ROUNDABOUT BLOG

2012-2013 Season

A Conversation with Costume Designer, Catherine Zuber

Posted on: April 9th, 2013 by Roundabout

 

Costume Designer Catherine Zuber shared some of her insights and experiences with Education Dramaturg Ted Sod.

 

Ted Sod: Would you tell us about yourself? Where were you born? When did you realize you wanted to design costumes?

Catherine Zuber: I was born in London. My family immigrated to New York when I was nine.  The excitement of being in New York was thrilling. All the details reverberated with the exotic. The architecture was different, the cars were different, the way of life and what people ate and wore were all new to me. I think those differences informed how I examine what makes a particular world what it is. In costuming a play or an opera, I love to do the research and get inside a specific time and place. I try to inhabit the lives of the characters that are telling the story.

 

After I went to art school and majored in photography, I moved to New Haven with a boyfriend who was going to Yale. While I was there, I discovered costume design. I applied to the Yale School of Drama and was accepted. It was an amazing environment to learn the craft of costume design. What I really love about theatre is the collaboration among the designers, the actors, the director, the writers, the musicians, the technical people and the stage managers; the way we all come together to create something, it’s very fulfilling and exciting. Other disciplines can be very solitary in their execution.

 

TS: Can we talk about your first response to the play The Big Knife?

CZ: The journey of Charlie Castle is a Faustian story.  Charlie Castle’s naturalism is appealing to Hollywood and it has made him very successful.  In the process of embracing this world, he loses his soul.

Costume sketches: Catherine Zuber

 

TS: Tell us about your research process on this show. Did you study period newspapers or magazines?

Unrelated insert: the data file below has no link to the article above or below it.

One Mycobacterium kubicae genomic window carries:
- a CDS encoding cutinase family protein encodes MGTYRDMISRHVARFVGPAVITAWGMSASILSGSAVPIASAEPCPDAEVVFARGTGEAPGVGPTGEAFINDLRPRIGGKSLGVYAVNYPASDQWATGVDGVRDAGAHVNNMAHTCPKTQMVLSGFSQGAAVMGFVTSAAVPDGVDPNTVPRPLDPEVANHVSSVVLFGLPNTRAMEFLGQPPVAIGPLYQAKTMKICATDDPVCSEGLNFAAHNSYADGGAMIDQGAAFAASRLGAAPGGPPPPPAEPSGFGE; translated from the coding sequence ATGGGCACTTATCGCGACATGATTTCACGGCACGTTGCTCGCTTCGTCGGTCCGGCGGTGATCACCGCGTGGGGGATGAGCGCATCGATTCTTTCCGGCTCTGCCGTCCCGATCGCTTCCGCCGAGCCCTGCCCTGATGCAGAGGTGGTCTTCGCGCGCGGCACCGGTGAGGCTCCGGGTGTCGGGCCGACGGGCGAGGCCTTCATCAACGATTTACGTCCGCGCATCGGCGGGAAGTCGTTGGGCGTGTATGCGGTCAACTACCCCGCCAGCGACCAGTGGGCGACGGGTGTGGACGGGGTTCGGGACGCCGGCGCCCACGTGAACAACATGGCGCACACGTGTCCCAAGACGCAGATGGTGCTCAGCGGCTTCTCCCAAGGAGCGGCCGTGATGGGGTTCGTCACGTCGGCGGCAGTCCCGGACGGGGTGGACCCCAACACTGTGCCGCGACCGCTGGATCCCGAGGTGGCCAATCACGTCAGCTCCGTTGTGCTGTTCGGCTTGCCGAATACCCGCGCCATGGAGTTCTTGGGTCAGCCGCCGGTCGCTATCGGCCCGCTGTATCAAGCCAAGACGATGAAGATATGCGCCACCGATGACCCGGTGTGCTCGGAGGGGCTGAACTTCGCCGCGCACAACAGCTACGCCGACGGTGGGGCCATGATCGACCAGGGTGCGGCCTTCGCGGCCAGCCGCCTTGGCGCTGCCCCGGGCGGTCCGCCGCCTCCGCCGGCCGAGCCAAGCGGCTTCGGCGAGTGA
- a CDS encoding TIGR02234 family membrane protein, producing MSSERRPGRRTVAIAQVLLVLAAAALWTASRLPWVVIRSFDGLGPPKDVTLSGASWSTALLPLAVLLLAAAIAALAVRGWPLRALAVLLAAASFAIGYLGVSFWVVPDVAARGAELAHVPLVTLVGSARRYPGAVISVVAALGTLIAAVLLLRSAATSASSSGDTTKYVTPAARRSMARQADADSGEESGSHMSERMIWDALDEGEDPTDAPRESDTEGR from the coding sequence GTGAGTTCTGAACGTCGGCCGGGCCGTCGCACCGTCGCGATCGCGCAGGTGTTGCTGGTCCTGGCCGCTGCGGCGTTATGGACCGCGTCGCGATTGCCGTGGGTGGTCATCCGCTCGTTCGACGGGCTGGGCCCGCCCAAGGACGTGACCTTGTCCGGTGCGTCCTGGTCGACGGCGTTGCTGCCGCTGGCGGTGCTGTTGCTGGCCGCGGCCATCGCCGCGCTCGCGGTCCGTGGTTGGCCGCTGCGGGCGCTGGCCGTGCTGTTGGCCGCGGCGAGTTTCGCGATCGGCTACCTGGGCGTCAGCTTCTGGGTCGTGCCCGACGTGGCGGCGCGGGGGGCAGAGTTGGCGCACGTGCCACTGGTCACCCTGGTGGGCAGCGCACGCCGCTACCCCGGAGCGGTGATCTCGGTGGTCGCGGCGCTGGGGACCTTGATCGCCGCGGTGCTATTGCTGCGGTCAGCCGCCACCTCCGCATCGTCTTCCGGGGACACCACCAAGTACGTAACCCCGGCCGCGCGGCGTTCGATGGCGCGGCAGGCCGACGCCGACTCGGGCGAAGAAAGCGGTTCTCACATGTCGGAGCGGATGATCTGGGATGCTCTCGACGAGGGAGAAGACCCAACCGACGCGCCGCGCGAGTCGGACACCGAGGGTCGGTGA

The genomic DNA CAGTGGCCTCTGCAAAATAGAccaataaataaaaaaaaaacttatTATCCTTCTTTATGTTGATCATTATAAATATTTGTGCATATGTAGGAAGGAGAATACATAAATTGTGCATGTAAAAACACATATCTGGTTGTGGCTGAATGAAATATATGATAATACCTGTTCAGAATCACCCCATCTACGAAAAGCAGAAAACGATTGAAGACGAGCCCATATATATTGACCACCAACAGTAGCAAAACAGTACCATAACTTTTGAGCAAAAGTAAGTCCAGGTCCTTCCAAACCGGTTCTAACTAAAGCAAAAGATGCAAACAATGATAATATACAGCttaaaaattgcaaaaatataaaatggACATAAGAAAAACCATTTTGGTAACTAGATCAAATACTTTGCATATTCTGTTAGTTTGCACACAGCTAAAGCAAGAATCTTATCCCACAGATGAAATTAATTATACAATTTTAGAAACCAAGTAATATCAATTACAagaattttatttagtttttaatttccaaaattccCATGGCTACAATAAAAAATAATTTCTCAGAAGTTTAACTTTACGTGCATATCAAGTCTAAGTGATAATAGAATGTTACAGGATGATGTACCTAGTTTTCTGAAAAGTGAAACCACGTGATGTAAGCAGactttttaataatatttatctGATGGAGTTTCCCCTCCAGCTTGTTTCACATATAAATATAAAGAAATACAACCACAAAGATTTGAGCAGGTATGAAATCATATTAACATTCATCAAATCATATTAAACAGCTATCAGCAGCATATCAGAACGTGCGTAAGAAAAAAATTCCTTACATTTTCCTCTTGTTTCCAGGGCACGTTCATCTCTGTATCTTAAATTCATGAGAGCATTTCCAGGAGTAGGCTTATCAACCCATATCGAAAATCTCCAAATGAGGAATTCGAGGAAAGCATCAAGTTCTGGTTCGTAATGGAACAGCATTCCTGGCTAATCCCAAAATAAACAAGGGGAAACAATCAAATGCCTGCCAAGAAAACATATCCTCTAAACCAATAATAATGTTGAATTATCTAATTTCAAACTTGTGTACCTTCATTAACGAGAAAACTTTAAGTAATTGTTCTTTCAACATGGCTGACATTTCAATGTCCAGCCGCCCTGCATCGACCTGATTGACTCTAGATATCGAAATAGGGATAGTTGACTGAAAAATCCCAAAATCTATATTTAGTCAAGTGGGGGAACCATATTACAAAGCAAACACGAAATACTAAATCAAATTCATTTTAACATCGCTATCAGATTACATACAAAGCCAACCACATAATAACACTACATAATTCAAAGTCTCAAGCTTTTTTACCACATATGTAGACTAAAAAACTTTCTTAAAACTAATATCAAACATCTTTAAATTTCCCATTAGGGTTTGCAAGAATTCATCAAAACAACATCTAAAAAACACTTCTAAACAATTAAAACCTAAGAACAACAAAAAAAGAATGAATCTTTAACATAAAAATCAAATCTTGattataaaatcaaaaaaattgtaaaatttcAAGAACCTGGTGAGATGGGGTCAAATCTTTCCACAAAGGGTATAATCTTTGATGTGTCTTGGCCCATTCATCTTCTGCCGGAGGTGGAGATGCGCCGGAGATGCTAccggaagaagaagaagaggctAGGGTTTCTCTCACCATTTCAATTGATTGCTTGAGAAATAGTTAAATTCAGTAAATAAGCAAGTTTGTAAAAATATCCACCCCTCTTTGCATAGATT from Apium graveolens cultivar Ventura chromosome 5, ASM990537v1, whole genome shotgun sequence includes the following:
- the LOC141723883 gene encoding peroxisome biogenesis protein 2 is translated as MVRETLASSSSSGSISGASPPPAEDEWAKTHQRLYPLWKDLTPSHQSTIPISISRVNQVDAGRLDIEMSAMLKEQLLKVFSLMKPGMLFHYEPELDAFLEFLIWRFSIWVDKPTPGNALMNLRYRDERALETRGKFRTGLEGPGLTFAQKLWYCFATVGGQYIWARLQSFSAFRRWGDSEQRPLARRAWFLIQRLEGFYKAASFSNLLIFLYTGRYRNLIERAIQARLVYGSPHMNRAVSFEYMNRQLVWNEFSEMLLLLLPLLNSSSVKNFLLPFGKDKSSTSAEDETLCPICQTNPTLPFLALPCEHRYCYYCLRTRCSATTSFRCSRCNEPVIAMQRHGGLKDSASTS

CZ: Yes. I have a personal collection of magazines from the time period: Harper’s, Vogue, and some sewing pamphlets from various pattern companies. Also, I often go to FIT (Fashion Institute of Technology), which is a great resource. They have a library with a great collection of publications from all different time periods. They have plates from various department stores with images of what was for sale in a given time period. You need to think about where the characters you are designing would have shopped for their clothes. Sometimes the character is somebody who would have ordered from a Sears catalogue, or they could be a person attends the Paris couture collections for  their wardrobe. You have to consider what a character is thinking when it comes to their clothing. What is particularly interesting about The Big Knife is that it is set in Hollywood. Image is, then as now, extremely important. Flamboyance contributes to the choices that are made. Photographic research of post-war California indicates how high-style casual clothing was becoming popular. There were amazing prints and colors. Color in film was becoming more prevalent. There were leisure clothes for men where the shirts are beautifully cut, but it is a casual look.

Marin Ireland and Bobby Cannavale. Photo by Joan Marcus.

TS: Which designers influenced style at the time the play takes place?